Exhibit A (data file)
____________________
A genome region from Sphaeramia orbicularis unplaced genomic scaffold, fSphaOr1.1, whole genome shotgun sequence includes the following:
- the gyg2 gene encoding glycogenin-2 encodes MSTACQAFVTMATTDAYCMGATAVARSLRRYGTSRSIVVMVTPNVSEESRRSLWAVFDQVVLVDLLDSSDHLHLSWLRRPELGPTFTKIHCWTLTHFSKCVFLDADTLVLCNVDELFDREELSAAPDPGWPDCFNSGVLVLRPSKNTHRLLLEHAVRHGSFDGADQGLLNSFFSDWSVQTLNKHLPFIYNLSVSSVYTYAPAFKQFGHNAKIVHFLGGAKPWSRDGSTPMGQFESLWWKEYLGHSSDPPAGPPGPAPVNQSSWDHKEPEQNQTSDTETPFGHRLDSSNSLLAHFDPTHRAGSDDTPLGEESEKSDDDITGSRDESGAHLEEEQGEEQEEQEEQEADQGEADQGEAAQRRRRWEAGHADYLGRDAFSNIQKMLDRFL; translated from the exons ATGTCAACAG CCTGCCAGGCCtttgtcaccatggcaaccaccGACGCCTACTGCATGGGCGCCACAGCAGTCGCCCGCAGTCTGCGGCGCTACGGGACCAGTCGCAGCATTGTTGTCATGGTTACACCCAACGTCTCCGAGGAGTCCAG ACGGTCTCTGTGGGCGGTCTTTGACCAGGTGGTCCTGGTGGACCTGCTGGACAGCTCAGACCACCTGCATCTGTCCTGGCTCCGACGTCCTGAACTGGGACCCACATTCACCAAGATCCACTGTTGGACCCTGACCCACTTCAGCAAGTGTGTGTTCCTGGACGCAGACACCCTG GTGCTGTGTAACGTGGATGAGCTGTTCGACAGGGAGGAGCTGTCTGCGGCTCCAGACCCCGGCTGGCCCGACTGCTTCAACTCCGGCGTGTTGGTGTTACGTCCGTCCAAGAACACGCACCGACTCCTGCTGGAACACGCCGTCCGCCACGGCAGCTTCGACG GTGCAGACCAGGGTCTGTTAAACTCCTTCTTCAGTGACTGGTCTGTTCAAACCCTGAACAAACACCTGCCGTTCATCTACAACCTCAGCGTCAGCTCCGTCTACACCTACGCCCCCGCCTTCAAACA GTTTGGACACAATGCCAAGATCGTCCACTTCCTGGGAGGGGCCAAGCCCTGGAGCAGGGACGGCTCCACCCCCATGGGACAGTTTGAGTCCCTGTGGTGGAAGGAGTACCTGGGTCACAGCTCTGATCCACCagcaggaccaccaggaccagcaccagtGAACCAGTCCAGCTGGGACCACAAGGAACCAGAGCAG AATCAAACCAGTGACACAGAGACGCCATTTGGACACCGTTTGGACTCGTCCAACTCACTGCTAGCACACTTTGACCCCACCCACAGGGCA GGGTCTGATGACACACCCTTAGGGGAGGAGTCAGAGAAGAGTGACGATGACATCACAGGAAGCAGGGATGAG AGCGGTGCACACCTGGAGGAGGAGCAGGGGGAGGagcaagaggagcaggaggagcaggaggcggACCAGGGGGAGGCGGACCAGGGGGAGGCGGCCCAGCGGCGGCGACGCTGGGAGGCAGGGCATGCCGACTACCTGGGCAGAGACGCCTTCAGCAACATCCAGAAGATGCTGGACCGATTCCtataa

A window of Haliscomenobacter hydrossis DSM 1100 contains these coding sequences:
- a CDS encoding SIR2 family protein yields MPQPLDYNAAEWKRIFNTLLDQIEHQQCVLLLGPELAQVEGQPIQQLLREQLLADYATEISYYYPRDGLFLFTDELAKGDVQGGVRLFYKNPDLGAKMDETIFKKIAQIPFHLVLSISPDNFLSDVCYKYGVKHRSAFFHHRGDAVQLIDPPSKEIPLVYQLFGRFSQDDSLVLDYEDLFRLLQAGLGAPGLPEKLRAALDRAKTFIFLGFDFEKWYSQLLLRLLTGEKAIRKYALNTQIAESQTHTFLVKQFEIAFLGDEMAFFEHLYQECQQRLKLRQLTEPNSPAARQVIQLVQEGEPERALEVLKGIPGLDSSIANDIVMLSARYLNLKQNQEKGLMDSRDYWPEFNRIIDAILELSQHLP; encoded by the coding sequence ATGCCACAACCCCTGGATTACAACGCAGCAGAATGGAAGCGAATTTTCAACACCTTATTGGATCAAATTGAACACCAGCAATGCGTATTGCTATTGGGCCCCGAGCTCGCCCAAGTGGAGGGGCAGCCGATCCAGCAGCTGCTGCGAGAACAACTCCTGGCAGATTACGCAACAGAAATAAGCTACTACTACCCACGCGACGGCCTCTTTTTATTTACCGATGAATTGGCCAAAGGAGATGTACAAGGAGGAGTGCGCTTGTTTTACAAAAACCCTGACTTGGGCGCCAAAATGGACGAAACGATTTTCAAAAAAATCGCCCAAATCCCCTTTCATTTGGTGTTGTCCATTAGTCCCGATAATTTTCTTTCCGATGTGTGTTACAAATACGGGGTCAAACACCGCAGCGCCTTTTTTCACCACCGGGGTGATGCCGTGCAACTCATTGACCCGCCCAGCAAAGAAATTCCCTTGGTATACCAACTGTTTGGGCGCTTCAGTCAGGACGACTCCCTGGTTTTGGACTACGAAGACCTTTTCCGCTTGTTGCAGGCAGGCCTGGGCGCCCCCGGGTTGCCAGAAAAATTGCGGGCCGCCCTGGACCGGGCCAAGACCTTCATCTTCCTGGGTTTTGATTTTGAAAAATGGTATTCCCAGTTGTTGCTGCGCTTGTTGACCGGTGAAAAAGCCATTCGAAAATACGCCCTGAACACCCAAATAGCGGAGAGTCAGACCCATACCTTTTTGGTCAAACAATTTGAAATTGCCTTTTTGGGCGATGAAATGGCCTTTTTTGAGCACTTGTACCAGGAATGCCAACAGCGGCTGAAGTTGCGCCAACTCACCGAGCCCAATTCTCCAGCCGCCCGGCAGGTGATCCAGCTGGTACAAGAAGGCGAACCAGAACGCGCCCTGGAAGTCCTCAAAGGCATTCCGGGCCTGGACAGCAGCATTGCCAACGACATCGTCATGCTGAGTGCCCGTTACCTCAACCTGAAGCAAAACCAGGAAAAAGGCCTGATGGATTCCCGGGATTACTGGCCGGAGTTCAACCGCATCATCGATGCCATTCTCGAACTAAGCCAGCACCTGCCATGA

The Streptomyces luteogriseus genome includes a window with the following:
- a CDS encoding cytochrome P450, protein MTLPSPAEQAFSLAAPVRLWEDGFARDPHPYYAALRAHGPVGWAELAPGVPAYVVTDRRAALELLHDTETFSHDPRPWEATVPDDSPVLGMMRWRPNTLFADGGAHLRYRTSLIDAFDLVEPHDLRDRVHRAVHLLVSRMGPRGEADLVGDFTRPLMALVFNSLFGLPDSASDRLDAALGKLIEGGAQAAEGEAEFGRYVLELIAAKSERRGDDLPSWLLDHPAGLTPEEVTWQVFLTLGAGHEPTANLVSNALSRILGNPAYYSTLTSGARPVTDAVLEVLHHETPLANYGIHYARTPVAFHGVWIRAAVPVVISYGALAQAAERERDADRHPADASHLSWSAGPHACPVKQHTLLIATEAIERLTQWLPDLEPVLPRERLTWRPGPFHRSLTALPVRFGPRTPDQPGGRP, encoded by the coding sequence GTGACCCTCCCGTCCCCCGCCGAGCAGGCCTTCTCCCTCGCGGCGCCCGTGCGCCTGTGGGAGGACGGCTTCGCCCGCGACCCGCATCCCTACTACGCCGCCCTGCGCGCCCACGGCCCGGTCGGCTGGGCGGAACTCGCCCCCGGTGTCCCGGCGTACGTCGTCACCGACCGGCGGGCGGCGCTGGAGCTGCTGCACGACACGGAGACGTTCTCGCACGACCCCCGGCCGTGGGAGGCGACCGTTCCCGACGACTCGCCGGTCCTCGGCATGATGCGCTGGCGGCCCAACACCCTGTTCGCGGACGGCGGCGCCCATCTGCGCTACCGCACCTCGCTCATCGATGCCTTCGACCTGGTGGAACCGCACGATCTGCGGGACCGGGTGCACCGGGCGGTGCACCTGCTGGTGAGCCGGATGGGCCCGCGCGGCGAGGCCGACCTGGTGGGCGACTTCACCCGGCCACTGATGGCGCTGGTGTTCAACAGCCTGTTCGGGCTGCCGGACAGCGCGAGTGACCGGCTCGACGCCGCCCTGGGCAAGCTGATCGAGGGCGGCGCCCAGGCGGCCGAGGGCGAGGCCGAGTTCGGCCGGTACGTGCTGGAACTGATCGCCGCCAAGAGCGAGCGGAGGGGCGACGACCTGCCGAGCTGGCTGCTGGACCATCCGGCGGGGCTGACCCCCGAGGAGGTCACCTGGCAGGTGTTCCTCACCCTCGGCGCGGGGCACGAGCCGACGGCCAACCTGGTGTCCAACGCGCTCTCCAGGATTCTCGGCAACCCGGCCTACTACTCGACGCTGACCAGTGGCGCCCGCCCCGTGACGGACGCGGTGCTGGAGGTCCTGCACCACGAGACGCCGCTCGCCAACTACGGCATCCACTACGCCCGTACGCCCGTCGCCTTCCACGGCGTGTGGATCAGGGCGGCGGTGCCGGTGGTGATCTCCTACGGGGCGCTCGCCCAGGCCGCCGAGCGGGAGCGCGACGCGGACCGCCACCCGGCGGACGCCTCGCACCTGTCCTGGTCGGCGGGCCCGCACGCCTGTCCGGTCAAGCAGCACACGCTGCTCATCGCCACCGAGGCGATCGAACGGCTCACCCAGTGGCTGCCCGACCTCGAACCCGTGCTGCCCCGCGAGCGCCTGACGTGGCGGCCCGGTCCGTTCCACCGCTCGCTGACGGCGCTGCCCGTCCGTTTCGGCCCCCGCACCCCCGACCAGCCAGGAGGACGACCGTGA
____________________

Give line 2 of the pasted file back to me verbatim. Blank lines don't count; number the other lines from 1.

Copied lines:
- the gyg2 gene encoding glycogenin-2 encodes MSTACQAFVTMATTDAYCMGATAVARSLRRYGTSRSIVVMVTPNVSEESRRSLWAVFDQVVLVDLLDSSDHLHLSWLRRPELGPTFTKIHCWTLTHFSKCVFLDADTLVLCNVDELFDREELSAAPDPGWPDCFNSGVLVLRPSKNTHRLLLEHAVRHGSFDGADQGLLNSFFSDWSVQTLNKHLPFIYNLSVSSVYTYAPAFKQFGHNAKIVHFLGGAKPWSRDGSTPMGQFESLWWKEYLGHSSDPPAGPPGPAPVNQSSWDHKEPEQNQTSDTETPFGHRLDSSNSLLAHFDPTHRAGSDDTPLGEESEKSDDDITGSRDESGAHLEEEQGEEQEEQEEQEADQGEADQGEAAQRRRRWEAGHADYLGRDAFSNIQKMLDRFL; translated from the exons ATGTCAACAG CCTGCCAGGCCtttgtcaccatggcaaccaccGACGCCTACTGCATGGGCGCCACAGCAGTCGCCCGCAGTCTGCGGCGCTACGGGACCAGTCGCAGCATTGTTGTCATGGTTACACCCAACGTCTCCGAGGAGTCCAG ACGGTCTCTGTGGGCGGTCTTTGACCAGGTGGTCCTGGTGGACCTGCTGGACAGCTCAGACCACCTGCATCTGTCCTGGCTCCGACGTCCTGAACTGGGACCCACATTCACCAAGATCCACTGTTGGACCCTGACCCACTTCAGCAAGTGTGTGTTCCTGGACGCAGACACCCTG GTGCTGTGTAACGTGGATGAGCTGTTCGACAGGGAGGAGCTGTCTGCGGCTCCAGACCCCGGCTGGCCCGACTGCTTCAACTCCGGCGTGTTGGTGTTACGTCCGTCCAAGAACACGCACCGACTCCTGCTGGAACACGCCGTCCGCCACGGCAGCTTCGACG GTGCAGACCAGGGTCTGTTAAACTCCTTCTTCAGTGACTGGTCTGTTCAAACCCTGAACAAACACCTGCCGTTCATCTACAACCTCAGCGTCAGCTCCGTCTACACCTACGCCCCCGCCTTCAAACA GTTTGGACACAATGCCAAGATCGTCCACTTCCTGGGAGGGGCCAAGCCCTGGAGCAGGGACGGCTCCACCCCCATGGGACAGTTTGAGTCCCTGTGGTGGAAGGAGTACCTGGGTCACAGCTCTGATCCACCagcaggaccaccaggaccagcaccagtGAACCAGTCCAGCTGGGACCACAAGGAACCAGAGCAG AATCAAACCAGTGACACAGAGACGCCATTTGGACACCGTTTGGACTCGTCCAACTCACTGCTAGCACACTTTGACCCCACCCACAGGGCA GGGTCTGATGACACACCCTTAGGGGAGGAGTCAGAGAAGAGTGACGATGACATCACAGGAAGCAGGGATGAG AGCGGTGCACACCTGGAGGAGGAGCAGGGGGAGGagcaagaggagcaggaggagcaggaggcggACCAGGGGGAGGCGGACCAGGGGGAGGCGGCCCAGCGGCGGCGACGCTGGGAGGCAGGGCATGCCGACTACCTGGGCAGAGACGCCTTCAGCAACATCCAGAAGATGCTGGACCGATTCCtataa